|Rendering of an AP1000 plant|
Duke Power is preparing a combined construction and operating license (COL) application for new nuclear power generation in the US. The application is for two Westinghouse Advanced Passive 1000 (AP1000) reactors at a site to be named following the conclusion of its current site selection study.
Construction of the last new reactor in the United States was completed in 1996, and there have been no nuclear plants ordered since 1978.
The COL application should be submitted to the U.S. Nuclear Regulatory Commission within the next 24-30 months. From the first pouring of concrete to the first fuel loading takes about 36 months, according to Westinghouse.
The AP1000 is a 1,117 to 1,154 MWe pressurized water reactor (PWR) nuclear power plant that is an extension of the older AP600 design. (It is considered a Generation III Advanced Light Water Reactor.)
The NRC granted a Final Design Approval (FDA) to the AP1000 in September 2004. Like the AP600, the AP1000 uses a modular and simplified design with passive safety systems intended to reduce construction costs while enhancing plant safety and operations.
Westinghouse PWR technology is currently in use at the Duke Power-operated McGuire and Catawba nuclear stations.
|AP1000 safety systems are simpler than conventional PWR systems.|
The AP1000 design uses passive safety systems to enhance the safety of the plant and to satisfy the Nuclear Regulatory Commission’s (NRC) safety criteria. These systems use only natural forces, such as gravity, natural circulation and compressed gas. No pumps, fans, diesels, chillers, or other rotating machinery are used in the passive safety sub-systems.
The passive safety systems include passive safety injection, passive residual heat removal and passive containment cooling. All these passive systems have been designed to meet the NRC single-failure criteria and its recent criteria, including TMI (Three Mile Island) lessons-learned and unresolved/generic safety issues. Probabilistic Risk Assessment (PRA) tools have also been used to quantify the safety of the design.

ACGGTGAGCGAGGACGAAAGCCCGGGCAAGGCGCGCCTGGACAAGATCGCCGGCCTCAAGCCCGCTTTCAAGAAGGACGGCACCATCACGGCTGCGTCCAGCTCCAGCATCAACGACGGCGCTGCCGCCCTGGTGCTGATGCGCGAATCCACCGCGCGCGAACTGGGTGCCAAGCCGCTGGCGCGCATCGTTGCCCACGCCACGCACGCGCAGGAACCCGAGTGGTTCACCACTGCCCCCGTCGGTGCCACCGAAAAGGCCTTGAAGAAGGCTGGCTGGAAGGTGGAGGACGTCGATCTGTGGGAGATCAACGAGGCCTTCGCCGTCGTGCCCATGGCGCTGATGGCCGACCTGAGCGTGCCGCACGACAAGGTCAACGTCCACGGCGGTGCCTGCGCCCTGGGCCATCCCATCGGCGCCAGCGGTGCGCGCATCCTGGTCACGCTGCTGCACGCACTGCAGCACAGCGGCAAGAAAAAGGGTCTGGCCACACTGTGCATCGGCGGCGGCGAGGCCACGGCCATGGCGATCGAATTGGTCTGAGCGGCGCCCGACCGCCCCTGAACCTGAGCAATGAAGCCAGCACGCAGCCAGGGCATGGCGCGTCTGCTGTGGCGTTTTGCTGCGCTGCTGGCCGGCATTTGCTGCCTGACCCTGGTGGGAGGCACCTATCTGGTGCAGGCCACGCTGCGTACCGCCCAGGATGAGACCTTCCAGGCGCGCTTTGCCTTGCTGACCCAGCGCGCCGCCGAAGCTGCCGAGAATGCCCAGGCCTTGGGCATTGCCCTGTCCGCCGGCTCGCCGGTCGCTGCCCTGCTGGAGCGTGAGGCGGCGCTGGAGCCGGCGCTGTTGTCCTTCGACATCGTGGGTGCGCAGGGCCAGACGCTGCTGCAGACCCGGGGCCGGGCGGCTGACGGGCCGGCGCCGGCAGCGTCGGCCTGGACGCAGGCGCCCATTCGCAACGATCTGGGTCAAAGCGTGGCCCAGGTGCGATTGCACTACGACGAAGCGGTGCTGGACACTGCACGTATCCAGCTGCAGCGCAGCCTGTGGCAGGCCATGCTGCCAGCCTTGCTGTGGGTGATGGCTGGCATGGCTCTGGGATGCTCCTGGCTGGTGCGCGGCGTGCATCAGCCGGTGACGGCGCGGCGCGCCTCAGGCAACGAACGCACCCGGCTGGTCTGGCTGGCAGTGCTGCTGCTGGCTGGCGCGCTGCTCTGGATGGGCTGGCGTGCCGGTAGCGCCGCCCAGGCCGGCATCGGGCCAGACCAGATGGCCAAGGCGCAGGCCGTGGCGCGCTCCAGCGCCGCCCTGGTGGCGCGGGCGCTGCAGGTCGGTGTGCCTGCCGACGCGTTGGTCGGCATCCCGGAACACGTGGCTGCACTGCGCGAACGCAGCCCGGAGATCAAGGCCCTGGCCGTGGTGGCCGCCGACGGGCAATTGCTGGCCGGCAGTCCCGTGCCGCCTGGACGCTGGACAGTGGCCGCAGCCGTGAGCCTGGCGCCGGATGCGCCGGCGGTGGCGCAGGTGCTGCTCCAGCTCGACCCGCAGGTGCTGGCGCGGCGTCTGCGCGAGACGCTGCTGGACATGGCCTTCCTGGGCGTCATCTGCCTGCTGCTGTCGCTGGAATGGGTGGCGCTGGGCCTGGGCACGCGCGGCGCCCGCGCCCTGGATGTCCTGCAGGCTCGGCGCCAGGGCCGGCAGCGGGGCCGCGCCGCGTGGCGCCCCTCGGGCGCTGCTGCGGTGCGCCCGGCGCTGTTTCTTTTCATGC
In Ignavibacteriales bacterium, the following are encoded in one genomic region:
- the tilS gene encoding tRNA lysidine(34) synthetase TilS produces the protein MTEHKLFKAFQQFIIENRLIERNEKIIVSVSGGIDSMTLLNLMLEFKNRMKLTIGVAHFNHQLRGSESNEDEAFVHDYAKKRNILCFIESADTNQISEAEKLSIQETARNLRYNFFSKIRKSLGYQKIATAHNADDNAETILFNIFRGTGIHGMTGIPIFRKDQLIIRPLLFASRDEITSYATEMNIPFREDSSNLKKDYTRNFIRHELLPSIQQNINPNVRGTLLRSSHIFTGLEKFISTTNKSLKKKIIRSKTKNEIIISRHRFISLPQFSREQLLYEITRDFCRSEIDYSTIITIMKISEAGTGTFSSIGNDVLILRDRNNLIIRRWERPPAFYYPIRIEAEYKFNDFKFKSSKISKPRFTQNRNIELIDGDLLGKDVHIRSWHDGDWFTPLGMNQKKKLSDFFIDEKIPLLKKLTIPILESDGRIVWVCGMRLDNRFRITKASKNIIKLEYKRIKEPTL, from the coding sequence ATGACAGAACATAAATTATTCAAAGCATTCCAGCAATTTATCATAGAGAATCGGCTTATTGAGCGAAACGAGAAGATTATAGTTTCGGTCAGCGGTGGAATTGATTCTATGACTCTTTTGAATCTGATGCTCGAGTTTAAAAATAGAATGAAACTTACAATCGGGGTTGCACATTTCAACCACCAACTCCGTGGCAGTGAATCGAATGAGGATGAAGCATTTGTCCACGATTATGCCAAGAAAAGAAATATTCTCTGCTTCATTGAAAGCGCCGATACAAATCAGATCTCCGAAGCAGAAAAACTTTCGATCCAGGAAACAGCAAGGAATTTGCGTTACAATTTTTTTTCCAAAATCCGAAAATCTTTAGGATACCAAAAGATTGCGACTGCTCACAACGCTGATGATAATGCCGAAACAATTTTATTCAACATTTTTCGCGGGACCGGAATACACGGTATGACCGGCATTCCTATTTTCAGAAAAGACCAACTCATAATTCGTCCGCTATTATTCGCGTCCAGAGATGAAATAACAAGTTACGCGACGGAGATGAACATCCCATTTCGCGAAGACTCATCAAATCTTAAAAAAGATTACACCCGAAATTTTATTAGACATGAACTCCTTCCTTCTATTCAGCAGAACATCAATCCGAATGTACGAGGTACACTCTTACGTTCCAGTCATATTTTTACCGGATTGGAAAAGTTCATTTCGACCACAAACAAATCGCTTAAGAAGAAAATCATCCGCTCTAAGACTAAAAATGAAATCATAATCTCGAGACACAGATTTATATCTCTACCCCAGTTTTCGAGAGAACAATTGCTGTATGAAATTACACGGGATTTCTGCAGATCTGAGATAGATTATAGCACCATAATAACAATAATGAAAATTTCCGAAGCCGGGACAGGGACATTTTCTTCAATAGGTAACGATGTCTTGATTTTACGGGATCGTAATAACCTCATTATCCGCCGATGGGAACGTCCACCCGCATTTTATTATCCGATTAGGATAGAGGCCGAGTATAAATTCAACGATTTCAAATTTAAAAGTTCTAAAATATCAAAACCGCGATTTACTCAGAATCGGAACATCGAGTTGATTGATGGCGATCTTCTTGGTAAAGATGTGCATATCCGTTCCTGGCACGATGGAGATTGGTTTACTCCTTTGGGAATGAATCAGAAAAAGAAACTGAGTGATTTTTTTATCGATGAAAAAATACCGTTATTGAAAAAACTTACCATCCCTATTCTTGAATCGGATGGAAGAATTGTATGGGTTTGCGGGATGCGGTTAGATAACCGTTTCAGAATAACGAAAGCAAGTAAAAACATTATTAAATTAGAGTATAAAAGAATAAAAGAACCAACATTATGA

Simplification of plant systems, combined with increased plant operating margins, reduces the actions required by the operator. The AP1000 has 50% fewer valves, 83% less piping, 87% less control cable, 35% fewer pumps and 50% less seismic building volume than a similarly sized conventional plant. These reductions in equipment and bulk quantities lead to major savings in plant costs and construction schedules.
Westinghouse is partnering with The Shaw Group Inc., a global engineering, design, construction and operations firm, on engineering work for this project.
In preparing to meet future electricity demand, Duke Power is also continuing to evaluate potential new, state-of-the-art coal and combined-cycle plants, and is seeking bids from the wholesale power market.
Duke Power, a business unit of Duke Energy,is one of the US’ largest electric utilities, serving more than 2 million customers in North Carolina and South Carolina. The company operates three nuclear generating stations, eight coal-fired stations, 31 hydroelectric stations and numerous combustion turbine units. Total system generating capability is approximately 19,900 megawatts.